When I got pregnant, it was very much a surprise despite years of trying – we had come out the other side and given up for a while in order for me to settle in at a new job. Always the way or so I am told!
Anyway, because of this, coupled with the fact the job was a 15k pay cut and we had just spent a significant amount of money extending our house (well timed, as previous to this, any baby would have shared the only spare room with a tumble drier and sofabed) – there was no pot of emergency savings. It had literally all been spent on our house. Luckily, I was still able to save a significant amount of money each month ready for maternity leave. Also, despite never being a very good saver, I have always prided myself on researching and finding bargains. Shopping for a baby opened up a whole new world of complicated and expensive “stuff”, much of which you can actually live without, but that’s a whole other post in itself.
Once you have decided on the things you do need, here are my top tips for saving money on those purchases.
Research, research, research!
When I was pregnant I did lots of reading up and research on the products I wanted. These were not necessarily the cheapest options so once we had decided on a specific item, such as a baby monitor, I would then compare the prices online and try and get the best possible deal. Keeping an eye out for sales or voucher codes is obviously one way, but I was also surprised to discover items being sold on eBay new from reputable companies such as Tesco Direct. These were often the cheapest. Argos also regularly seem to have good offers on baby items; later down the line when my baby was 6 months old I got a Mamas & Papas highchair and travel pushchair both for 50% off in Argos.
You may also wish to consider 2nd hand or reconditioned items – for example, Mamas & Papas have a dedicated website for reconditioned pushchairs. The site also offers deep cleans / trade ins and part upgrades for Mamas & Papas pushchairs so it could be a great way to spruce up your existing pushchair for a second baby.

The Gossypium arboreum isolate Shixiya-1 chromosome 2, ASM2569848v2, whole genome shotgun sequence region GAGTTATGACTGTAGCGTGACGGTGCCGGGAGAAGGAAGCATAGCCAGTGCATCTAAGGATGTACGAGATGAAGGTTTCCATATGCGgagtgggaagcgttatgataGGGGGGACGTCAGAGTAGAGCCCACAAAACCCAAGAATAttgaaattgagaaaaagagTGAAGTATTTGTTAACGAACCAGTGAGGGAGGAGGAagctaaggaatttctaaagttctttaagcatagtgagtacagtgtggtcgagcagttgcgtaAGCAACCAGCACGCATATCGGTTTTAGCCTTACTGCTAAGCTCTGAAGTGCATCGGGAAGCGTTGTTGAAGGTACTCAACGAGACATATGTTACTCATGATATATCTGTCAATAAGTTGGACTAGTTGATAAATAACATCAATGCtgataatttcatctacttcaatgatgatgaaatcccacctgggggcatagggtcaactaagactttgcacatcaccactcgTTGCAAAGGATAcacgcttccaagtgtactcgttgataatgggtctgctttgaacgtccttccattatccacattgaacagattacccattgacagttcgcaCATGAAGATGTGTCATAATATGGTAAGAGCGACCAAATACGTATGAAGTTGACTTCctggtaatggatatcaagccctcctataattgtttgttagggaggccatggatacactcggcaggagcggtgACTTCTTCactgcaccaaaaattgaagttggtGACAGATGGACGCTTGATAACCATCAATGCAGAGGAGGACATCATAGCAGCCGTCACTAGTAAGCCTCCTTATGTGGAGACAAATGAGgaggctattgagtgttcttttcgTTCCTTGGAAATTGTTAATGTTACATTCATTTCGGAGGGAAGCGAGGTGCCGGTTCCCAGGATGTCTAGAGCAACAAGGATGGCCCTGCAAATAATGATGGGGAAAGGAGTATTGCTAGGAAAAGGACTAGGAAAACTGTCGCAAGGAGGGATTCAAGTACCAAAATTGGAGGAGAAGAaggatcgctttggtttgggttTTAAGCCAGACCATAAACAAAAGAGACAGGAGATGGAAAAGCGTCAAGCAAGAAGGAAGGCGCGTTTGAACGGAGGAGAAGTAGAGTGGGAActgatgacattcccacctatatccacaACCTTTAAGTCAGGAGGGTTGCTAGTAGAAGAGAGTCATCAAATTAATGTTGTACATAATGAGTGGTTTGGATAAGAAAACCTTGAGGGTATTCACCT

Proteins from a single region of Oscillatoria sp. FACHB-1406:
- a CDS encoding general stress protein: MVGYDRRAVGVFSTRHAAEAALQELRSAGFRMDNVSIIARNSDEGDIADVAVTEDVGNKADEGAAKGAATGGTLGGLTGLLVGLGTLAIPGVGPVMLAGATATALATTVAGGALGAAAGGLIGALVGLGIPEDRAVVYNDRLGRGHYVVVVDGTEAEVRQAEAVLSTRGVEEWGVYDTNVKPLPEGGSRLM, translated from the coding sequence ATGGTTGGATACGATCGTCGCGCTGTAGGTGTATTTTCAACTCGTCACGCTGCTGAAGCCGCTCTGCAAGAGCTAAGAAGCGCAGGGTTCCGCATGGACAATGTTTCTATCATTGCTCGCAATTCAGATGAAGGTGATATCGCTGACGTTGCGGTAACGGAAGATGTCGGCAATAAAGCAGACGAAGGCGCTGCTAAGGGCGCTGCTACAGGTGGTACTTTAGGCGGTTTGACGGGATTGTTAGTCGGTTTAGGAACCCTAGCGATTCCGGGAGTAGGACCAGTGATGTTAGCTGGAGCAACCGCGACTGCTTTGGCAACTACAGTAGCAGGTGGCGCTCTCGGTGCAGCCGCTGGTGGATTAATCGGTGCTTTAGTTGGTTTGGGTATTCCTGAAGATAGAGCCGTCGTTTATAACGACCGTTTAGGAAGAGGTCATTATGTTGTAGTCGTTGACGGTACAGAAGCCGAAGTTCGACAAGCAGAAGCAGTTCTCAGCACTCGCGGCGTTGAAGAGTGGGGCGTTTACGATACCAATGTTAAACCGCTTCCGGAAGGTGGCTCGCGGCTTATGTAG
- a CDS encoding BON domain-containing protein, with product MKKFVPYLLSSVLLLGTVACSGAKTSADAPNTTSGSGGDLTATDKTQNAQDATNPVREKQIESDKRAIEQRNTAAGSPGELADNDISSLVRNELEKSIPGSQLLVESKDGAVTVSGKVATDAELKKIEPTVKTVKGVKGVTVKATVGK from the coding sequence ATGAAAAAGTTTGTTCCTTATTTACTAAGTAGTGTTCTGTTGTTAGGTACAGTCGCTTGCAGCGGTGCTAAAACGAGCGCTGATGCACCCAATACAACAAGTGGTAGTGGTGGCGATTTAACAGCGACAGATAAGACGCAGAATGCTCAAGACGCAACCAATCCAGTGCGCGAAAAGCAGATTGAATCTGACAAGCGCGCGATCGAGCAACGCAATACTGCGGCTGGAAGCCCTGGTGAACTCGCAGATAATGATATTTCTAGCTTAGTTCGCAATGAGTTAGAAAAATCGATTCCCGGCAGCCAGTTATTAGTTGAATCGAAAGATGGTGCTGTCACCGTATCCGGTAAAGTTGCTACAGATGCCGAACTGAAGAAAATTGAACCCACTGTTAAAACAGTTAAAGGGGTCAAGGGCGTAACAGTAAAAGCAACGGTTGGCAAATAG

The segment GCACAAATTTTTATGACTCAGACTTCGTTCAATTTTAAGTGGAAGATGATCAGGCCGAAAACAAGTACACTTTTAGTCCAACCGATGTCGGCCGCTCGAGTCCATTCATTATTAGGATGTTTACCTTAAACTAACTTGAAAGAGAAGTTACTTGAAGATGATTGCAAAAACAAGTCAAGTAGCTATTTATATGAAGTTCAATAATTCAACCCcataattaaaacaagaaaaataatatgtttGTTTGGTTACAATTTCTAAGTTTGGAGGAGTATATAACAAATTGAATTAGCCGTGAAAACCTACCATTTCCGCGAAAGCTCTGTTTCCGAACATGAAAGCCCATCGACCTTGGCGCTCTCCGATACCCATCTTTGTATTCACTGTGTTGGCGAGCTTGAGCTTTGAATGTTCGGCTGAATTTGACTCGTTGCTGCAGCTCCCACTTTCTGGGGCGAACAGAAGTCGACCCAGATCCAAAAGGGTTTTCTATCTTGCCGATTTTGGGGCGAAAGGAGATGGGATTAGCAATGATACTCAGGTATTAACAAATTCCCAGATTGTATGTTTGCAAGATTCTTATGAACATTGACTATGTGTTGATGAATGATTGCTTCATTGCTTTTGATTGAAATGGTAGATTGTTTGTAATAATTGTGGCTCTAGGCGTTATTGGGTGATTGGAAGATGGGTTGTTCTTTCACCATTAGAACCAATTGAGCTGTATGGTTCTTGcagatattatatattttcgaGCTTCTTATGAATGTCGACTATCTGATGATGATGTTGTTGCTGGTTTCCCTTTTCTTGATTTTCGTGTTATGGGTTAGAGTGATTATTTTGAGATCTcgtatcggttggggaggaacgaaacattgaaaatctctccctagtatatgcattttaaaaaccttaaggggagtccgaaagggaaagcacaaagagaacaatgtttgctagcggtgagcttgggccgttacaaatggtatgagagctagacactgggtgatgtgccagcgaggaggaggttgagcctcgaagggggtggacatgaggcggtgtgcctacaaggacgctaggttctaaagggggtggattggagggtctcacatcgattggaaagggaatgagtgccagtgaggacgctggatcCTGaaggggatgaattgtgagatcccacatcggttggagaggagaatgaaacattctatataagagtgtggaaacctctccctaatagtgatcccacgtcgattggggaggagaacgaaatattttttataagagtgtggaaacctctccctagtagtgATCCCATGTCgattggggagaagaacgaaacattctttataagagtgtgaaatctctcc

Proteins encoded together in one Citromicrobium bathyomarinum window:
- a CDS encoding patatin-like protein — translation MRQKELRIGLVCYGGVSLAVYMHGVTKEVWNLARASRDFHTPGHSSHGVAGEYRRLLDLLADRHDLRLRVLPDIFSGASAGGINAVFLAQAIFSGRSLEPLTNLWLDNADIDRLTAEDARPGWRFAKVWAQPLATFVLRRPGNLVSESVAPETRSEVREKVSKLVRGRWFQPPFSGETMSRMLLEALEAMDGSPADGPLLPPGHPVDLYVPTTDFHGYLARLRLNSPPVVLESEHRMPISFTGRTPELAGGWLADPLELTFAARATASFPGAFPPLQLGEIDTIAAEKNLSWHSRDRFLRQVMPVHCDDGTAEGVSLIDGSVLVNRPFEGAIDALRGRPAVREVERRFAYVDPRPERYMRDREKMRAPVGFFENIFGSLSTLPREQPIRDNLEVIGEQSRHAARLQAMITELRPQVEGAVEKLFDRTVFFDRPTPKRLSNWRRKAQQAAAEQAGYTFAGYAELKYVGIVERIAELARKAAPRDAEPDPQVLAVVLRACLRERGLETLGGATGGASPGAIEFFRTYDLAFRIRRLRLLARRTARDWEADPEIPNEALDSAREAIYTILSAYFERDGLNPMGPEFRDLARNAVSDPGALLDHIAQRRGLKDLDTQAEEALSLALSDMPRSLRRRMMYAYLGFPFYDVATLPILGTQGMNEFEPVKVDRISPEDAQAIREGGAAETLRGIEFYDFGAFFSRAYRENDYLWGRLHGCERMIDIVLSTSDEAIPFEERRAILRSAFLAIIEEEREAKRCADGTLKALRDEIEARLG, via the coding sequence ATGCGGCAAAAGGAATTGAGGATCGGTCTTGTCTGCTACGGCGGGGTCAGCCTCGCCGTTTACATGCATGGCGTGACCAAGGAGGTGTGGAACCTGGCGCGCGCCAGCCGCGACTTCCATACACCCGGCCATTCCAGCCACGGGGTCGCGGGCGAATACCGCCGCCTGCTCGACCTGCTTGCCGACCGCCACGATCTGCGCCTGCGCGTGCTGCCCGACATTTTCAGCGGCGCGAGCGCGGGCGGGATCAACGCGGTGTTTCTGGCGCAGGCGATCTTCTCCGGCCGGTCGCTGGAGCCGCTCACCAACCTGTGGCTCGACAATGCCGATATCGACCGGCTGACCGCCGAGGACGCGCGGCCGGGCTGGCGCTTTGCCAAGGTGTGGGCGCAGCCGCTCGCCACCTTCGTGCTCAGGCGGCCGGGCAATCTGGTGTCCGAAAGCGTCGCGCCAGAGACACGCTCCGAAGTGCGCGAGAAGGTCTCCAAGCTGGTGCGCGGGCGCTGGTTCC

On another occasion I took advantage of the Mothercare expectant parent events that are held regularly in store. They offered 10% off purchases made on the night, so as I had decided on a Chicco Next 2 Me crib that was identically priced everywhere, I managed to at least make a 10% saving.
Use Cashback sites
This tip could be used for any aspect of money saving, but if you are buying big ticket items such as nursery furniture, car seats and travel systems that run into hundreds of pounds each then it’s always worth using cashback. I only wish I had at the time! I had heard of sites such as Quidco and Top Cashback but had never really looked into using them until much more recently.
Supermarket baby & children’s clothes!
I really can’t recommend these enough. For the quality and price I think all the major supermarkets are well worth a look, especially when you consider the rate in which babies outgrow their sizes. In my experience they are sized slightly smaller than the likes of Next and Mothercare but are good quality for the price. Asda and Tesco are my personal favourites, but I also occasionally buy from Morrisons and Sainsbury’s as well. I think all their items are worth a look but in particular, these are my top picks:
- Vests (and underwear once you get to that stage) – I have never really noticed a difference in quality (other than smaller sizing) but these are significantly cheaper than the likes of Next and Mothercare.
- Sleepsuits – As above, and when your baby is changing sizes every couple of months I don’t see the point in paying more than you need to.
- Pyjamas – Once you make the transition from sleepsuits to pyjamas, again there are some great bargains to be had in the supermarkets. There are often branded character items such as Disney, Paw Patrol and Peppa Pig too but still at cheaper prices than elsewhere. And for sleepwear, I don’t see the point of paying more!
- Swimming costumes – these are around £4 – 5 compared with £10-12 in the likes of other high street shops. However, supermarkets only begin stocking these after Christmas in the lead up to the spring and are usually being sold off in the sale from September. If you know you are going to take your baby swimming regularly (or have an older child), stock up on the next couple of sizes at a fraction of the price.
- Bibs – bibs are going to get covered in mess so cheap and cheerful is the order of the day. My (childless) brother bought us a pack of beautiful Ralph Lauren bibs from America as a baby present – it’s safe to say they were too nice to consider using!
The Next (and others) Sale